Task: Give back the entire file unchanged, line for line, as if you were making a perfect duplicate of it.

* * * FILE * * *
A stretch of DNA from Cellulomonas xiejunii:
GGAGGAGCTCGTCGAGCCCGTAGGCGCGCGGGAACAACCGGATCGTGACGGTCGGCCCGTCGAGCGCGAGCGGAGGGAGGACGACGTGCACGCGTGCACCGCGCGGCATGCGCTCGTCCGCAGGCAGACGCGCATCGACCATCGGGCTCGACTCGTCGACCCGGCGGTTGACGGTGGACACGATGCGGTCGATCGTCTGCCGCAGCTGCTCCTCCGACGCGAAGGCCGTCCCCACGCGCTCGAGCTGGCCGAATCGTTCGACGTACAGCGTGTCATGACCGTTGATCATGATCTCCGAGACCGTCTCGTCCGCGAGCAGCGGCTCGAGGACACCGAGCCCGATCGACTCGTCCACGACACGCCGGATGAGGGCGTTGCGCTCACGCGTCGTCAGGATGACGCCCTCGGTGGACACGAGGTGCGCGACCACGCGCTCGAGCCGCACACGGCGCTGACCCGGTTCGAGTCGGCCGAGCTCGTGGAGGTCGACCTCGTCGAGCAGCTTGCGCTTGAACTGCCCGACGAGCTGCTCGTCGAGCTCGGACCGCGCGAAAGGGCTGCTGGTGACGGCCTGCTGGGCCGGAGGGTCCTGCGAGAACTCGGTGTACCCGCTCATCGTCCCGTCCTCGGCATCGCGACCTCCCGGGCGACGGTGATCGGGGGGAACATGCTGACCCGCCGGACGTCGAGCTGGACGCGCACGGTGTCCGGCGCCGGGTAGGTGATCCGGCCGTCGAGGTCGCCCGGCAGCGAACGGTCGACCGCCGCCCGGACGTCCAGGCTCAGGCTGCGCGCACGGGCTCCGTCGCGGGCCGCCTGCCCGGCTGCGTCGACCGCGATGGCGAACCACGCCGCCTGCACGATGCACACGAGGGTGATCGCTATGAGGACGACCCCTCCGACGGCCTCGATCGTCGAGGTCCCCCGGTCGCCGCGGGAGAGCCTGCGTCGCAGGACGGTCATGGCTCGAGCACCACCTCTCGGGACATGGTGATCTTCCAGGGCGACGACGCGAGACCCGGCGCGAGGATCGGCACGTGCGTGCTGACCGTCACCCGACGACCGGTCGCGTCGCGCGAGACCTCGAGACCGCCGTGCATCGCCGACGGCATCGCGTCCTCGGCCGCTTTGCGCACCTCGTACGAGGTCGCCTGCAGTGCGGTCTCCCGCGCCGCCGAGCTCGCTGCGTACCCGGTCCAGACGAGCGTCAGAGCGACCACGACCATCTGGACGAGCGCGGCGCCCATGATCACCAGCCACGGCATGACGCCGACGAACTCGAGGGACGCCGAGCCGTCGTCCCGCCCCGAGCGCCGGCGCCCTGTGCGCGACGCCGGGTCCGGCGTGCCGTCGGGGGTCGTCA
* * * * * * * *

A stretch of DNA from Cellulomonas xiejunii:
GGAGGAGCTCGTCGAGCCCGTAGGCGCGCGGGAACAACCGGATCGTGACGGTCGGCCCGTCGAGCGCGAGCGGAGGGAGGACGACGTGCACGCGTGCACCGCGCGGCATGCGCTCGTCCGCAGGCAGACGCGCATCGACCATCGGGCTCGACTCGTCGACCCGGCGGTTGACGGTGGACACGATGCGGTCGATCGTCTGCCGCAGCTGCTCCTCCGACGCGAAGGCCGTCCCCACGCGCTCGAGCTGGCCGAATCGTTCGACGTACAGCGTGTCATGACCGTTGATCATGATCTCCGAGACCGTCTCGTCCGCGAGCAGCGGCTCGAGGACACCGAGCCCGATCGACTCGTCCACGACACGCCGGATGAGGGCGTTGCGCTCACGCGTCGTCAGGATGACGCCCTCGGTGGACACGAGGTGCGCGACCACGCGCTCGAGCCGCACACGGCGCTGACCCGGTTCGAGTCGGCCGAGCTCGTGGAGGTCGACCTCGTCGAGCAGCTTGCGCTTGAACTGCCCGACGAGCTGCTCGTCGAGCTCGGACCGCGCGAAAGGGCTGCTGGTGACGGCCTGCTGGGCCGGAGGGTCCTGCGAGAACTCGGTGTACCCGCTCATCGTCCCGTCCTCGGCATCGCGACCTCCCGGGCGACGGTGATCGGGGGGAACATGCTGACCCGCCGGACGTCGAGCTGGACGCGCACGGTGTCCGGCGCCGGGTAGGTGATCCGGCCGTCGAGGTCGCCCGGCAGCGAACGGTCGACCGCCGCCCGGACGTCCAGGCTCAGGCTGCGCGCACGGGCTCCGTCGCGGGCCGCCTGCCCGGCTGCGTCGACCGCGATGGCGAACCACGCCGCCTGCACGATGCACACGAGGGTGATCGCTATGAGGACGACCCCTCCGACGGCCTCGATCGTCGAGGTCCCCCGGTCGCCGCGGGAGAGCCTGCGTCGCAGGACGGTCATGGCTCGAGCACCACCTCTCGGGACATGGTGATCTTCCAGGGCGACGACGCGAGACCCGGCGCGAGGATCGGCACGTGCGTGCTGACCGTCACCCGACGACCGGTCGCGTCGCGCGAGACCTCGAGACCGCCGTGCATCGCCGACGGCATCGCGTCCTCGGCCGCTTTGCGCACCTCGTACGAGGTCGCCTGCAGTGCGGTCTCCCGCGCCGCCGAGCTCGCTGCGTACCCGGTCCAGACGAGCGTCAGAGCGACCACGACCATCTGGACGAGCGCGGCGCCCATGATCACCAGCCACGGCATGACGCCGACGAACTCGAGGGACGCCGAGCCGTCGTCCCGCCCCGAGCGCCGGCGCCCTGTGCGCGACGCCGGGTCCGGCGTGCCGTCGGGGGTCGTCA